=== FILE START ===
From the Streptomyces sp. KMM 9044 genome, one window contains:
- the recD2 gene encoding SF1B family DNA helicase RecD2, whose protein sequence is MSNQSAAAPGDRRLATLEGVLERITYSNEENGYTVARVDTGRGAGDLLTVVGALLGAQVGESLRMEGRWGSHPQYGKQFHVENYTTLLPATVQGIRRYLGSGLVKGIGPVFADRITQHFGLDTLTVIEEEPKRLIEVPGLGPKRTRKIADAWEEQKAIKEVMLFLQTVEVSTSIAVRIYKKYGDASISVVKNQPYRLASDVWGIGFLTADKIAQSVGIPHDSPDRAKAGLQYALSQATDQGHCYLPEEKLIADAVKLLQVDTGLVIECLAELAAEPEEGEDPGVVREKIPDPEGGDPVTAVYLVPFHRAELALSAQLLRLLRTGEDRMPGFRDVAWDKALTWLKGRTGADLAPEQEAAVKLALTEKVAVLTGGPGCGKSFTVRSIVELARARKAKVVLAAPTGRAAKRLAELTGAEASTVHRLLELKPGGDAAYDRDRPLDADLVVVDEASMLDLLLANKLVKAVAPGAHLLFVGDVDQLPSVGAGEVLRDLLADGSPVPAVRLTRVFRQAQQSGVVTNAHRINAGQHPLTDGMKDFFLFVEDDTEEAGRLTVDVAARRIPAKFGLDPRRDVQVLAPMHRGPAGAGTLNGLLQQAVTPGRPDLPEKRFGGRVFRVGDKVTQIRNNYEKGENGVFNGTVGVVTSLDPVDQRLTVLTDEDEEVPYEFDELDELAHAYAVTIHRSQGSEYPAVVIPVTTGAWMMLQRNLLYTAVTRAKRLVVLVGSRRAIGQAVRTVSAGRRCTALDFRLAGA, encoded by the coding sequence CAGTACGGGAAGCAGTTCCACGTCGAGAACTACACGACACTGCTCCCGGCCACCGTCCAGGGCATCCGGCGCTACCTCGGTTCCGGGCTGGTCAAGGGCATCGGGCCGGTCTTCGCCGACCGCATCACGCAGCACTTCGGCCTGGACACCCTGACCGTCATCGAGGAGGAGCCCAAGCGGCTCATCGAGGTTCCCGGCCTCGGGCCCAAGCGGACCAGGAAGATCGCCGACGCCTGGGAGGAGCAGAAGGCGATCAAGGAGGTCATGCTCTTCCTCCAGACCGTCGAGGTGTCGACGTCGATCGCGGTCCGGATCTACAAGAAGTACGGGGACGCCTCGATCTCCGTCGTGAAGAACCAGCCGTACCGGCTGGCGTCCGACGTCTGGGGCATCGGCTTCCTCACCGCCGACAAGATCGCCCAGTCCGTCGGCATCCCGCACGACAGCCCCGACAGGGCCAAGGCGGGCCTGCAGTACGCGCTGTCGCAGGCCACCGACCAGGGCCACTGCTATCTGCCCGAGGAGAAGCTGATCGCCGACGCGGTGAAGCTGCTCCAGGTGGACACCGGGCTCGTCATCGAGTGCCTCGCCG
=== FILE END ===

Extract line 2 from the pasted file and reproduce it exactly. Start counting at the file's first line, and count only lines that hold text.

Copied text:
- the recD2 gene encoding SF1B family DNA helicase RecD2, whose protein sequence is MSNQSAAAPGDRRLATLEGVLERITYSNEENGYTVARVDTGRGAGDLLTVVGALLGAQVGESLRMEGRWGSHPQYGKQFHVENYTTLLPATVQGIRRYLGSGLVKGIGPVFADRITQHFGLDTLTVIEEEPKRLIEVPGLGPKRTRKIADAWEEQKAIKEVMLFLQTVEVSTSIAVRIYKKYGDASISVVKNQPYRLASDVWGIGFLTADKIAQSVGIPHDSPDRAKAGLQYALSQATDQGHCYLPEEKLIADAVKLLQVDTGLVIECLAELAAEPEEGEDPGVVREKIPDPEGGDPVTAVYLVPFHRAELALSAQLLRLLRTGEDRMPGFRDVAWDKALTWLKGRTGADLAPEQEAAVKLALTEKVAVLTGGPGCGKSFTVRSIVELARARKAKVVLAAPTGRAAKRLAELTGAEASTVHRLLELKPGGDAAYDRDRPLDADLVVVDEASMLDLLLANKLVKAVAPGAHLLFVGDVDQLPSVGAGEVLRDLLADGSPVPAVRLTRVFRQAQQSGVVTNAHRINAGQHPLTDGMKDFFLFVEDDTEEAGRLTVDVAARRIPAKFGLDPRRDVQVLAPMHRGPAGAGTLNGLLQQAVTPGRPDLPEKRFGGRVFRVGDKVTQIRNNYEKGENGVFNGTVGVVTSLDPVDQRLTVLTDEDEEVPYEFDELDELAHAYAVTIHRSQGSEYPAVVIPVTTGAWMMLQRNLLYTAVTRAKRLVVLVGSRRAIGQAVRTVSAGRRCTALDFRLAGA, encoded by the coding sequence CAGTACGGGAAGCAGTTCCACGTCGAGAACTACACGACACTGCTCCCGGCCACCGTCCAGGGCATCCGGCGCTACCTCGGTTCCGGGCTGGTCAAGGGCATCGGGCCGGTCTTCGCCGACCGCATCACGCAGCACTTCGGCCTGGACACCCTGACCGTCATCGAGGAGGAGCCCAAGCGGCTCATCGAGGTTCCCGGCCTCGGGCCCAAGCGGACCAGGAAGATCGCCGACGCCTGGGAGGAGCAGAAGGCGATCAAGGAGGTCATGCTCTTCCTCCAGACCGTCGAGGTGTCGACGTCGATCGCGGTCCGGATCTACAAGAAGTACGGGGACGCCTCGATCTCCGTCGTGAAGAACCAGCCGTACCGGCTGGCGTCCGACGTCTGGGGCATCGGCTTCCTCACCGCCGACAAGATCGCCCAGTCCGTCGGCATCCCGCACGACAGCCCCGACAGGGCCAAGGCGGGCCTGCAGTACGCGCTGTCGCAGGCCACCGACCAGGGCCACTGCTATCTGCCCGAGGAGAAGCTGATCGCCGACGCGGTGAAGCTGCTCCAGGTGGACACCGGGCTCGTCATCGAGTGCCTCGCCG